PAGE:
A group of residents from Roeland Park and surrounding communities on Monday asked the Roeland Park city council to move forward with an ordinance that would make the community of just under 7,000 the second city in the state to have a law on the books banning discrimination based on sexual orientation or gender identity.
Lawrence has had anti-discrimination ordinance since the 1990s. Hutchinson’s and Salina’s city councils passed anti-discrimination bills in 2012 only to have them repealed by popular votes months later.
Supporters of the new proposed ordinance in Roeland Park packed the City Council chambers, with several addressing the councilors during the public comment portion of the meeting. Roeland Park councilors Jennifer Gunby and Megan England introduced the ordinance two weeks ago. It is tentatively set to come up for a vote April 21.
Sandra Meade, chair of the Kansas Equality Coalition and the host of the monthly TransTalk show on KKFI in Kansas City, encouraged Roeland Park to join the nearly 200 cities across the country with similar ordinances on the books.
“Some people have asked, ‘Why cities?'” Meade said. “As long as the federal government isn’t doing this, and the state isn’t doing it, there is a need. You represent the taxpayers in your cities.”
Meade also emphasized that diversity and inclusive policies are increasingly prevalent in the business community. John Geither, a Roeland Park resident and the owner of several area Subway restaurants, echoed those sentiments. Geither, a gay man and the father of six children, said attitudes about gay rights are shifting, and that members of younger generations simply don’t have the issues with homosexuality and gender identity that older generations might.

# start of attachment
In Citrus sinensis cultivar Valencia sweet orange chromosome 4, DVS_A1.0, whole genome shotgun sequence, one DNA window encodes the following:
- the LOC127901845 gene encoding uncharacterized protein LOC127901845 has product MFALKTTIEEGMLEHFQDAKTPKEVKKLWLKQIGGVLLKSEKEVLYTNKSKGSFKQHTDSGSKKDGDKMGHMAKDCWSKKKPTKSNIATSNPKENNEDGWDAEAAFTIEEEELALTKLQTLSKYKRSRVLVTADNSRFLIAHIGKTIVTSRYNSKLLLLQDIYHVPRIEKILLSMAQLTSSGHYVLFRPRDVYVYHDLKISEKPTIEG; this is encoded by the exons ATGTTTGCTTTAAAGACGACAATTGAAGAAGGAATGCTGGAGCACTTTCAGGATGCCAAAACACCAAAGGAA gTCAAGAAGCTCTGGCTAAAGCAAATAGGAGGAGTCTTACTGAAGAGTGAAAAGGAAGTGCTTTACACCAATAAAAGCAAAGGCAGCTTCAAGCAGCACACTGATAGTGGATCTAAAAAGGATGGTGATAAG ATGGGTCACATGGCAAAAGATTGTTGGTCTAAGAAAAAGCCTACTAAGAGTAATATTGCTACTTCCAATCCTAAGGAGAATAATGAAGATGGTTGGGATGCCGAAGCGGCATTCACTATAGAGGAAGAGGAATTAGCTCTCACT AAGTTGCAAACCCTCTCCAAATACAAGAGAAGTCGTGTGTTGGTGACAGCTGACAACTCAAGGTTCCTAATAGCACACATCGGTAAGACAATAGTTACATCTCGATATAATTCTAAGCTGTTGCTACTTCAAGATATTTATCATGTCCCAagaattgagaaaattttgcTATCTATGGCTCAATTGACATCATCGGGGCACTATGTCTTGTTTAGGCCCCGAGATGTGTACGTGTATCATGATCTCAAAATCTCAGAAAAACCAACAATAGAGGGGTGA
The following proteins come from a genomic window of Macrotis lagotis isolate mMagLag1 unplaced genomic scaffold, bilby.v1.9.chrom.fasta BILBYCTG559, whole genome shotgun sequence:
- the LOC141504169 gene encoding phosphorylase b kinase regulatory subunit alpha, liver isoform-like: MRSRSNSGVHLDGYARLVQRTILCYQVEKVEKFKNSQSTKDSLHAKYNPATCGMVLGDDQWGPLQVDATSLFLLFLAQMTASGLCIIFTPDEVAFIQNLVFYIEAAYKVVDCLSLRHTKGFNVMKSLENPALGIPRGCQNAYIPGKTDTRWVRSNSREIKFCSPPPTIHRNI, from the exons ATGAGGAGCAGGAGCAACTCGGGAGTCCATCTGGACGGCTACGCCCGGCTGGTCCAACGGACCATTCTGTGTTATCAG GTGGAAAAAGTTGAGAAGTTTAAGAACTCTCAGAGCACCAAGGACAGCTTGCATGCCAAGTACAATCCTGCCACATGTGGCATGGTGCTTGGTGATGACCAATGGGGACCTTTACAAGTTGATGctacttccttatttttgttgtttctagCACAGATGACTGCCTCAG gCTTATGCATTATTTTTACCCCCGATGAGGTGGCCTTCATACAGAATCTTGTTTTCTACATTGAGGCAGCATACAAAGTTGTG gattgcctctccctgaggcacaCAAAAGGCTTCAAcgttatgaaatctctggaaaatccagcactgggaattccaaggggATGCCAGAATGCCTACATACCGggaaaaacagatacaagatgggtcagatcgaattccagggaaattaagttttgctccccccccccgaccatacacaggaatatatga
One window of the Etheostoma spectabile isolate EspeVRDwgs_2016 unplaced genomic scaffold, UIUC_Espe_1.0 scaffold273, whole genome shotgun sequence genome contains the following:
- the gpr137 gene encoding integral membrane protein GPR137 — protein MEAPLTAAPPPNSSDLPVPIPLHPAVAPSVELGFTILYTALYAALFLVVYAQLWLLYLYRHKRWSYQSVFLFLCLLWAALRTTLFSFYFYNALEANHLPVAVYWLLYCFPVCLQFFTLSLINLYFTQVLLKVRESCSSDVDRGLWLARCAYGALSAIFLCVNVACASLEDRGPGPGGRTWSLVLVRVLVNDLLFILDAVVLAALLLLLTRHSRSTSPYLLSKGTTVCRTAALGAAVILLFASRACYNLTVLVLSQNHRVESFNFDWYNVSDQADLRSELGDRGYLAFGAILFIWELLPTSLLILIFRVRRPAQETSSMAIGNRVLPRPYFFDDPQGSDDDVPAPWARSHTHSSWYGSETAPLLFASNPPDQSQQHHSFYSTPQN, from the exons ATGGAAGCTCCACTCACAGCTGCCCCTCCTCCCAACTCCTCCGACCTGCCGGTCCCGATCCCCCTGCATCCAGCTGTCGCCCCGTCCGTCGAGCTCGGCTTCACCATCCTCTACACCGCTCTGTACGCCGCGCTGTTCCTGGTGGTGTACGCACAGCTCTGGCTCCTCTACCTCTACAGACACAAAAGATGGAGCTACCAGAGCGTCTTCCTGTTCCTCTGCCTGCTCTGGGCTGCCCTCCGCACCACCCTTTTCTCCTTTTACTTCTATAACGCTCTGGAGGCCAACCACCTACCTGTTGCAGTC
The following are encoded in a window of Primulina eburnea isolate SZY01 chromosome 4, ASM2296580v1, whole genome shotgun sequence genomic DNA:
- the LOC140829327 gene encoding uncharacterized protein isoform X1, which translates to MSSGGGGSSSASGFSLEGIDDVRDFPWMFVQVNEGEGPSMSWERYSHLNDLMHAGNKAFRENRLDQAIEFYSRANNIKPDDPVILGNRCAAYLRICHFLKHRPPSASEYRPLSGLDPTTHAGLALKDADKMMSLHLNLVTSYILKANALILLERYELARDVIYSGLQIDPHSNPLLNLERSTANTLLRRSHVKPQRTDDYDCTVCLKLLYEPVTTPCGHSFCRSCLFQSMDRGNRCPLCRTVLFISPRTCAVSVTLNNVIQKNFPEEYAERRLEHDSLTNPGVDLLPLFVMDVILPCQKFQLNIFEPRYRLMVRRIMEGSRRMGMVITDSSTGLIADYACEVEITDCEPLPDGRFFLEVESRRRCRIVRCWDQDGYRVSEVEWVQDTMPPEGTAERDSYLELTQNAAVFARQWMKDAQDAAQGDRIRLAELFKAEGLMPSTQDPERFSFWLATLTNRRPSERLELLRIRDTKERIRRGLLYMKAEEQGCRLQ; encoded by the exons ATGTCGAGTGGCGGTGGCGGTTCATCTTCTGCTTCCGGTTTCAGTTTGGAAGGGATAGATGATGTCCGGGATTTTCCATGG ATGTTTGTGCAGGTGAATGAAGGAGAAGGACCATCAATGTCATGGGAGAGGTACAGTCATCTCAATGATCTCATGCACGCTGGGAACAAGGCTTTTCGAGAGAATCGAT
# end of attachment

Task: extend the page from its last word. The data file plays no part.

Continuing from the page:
“I’m glad we said the pledge of allegiance before this,” he said. “Because it says ‘Liberty and justice for all.’ Not, ‘Except for gay people.'”
Just one attendee at the meeting raised questions about the need for the ordinance. Roeland Park resident Tom Madigan told the councilors that he had spoken to several of his neighbors about the issue, and that everyone he had spoken to was in favor of it ‘”100 percent.” However, Madigan asked the council if there had been any record of anyone in Roeland Park facing discrimination based on their sexual orientation or gender identity.
Madigan also wanted to know how the ordinance would be enforced, and if there would be any cost associated with it.
“We’re also wondering how this got to the top of the agenda so fast,” he said, “and with all the other issues facing this city, how do we get other items to the top of the agenda at light speed?”
Former councilor Linda Mau also addressed the council, throwing a wrench into the proceedings by suggesting that Gunby and England, who participated in a demonstration in favor of the ordinance Sunday, should recuse themselves from voting on the issue on account of a conflict of interest since they’ve helped the group pushing for the ordinance.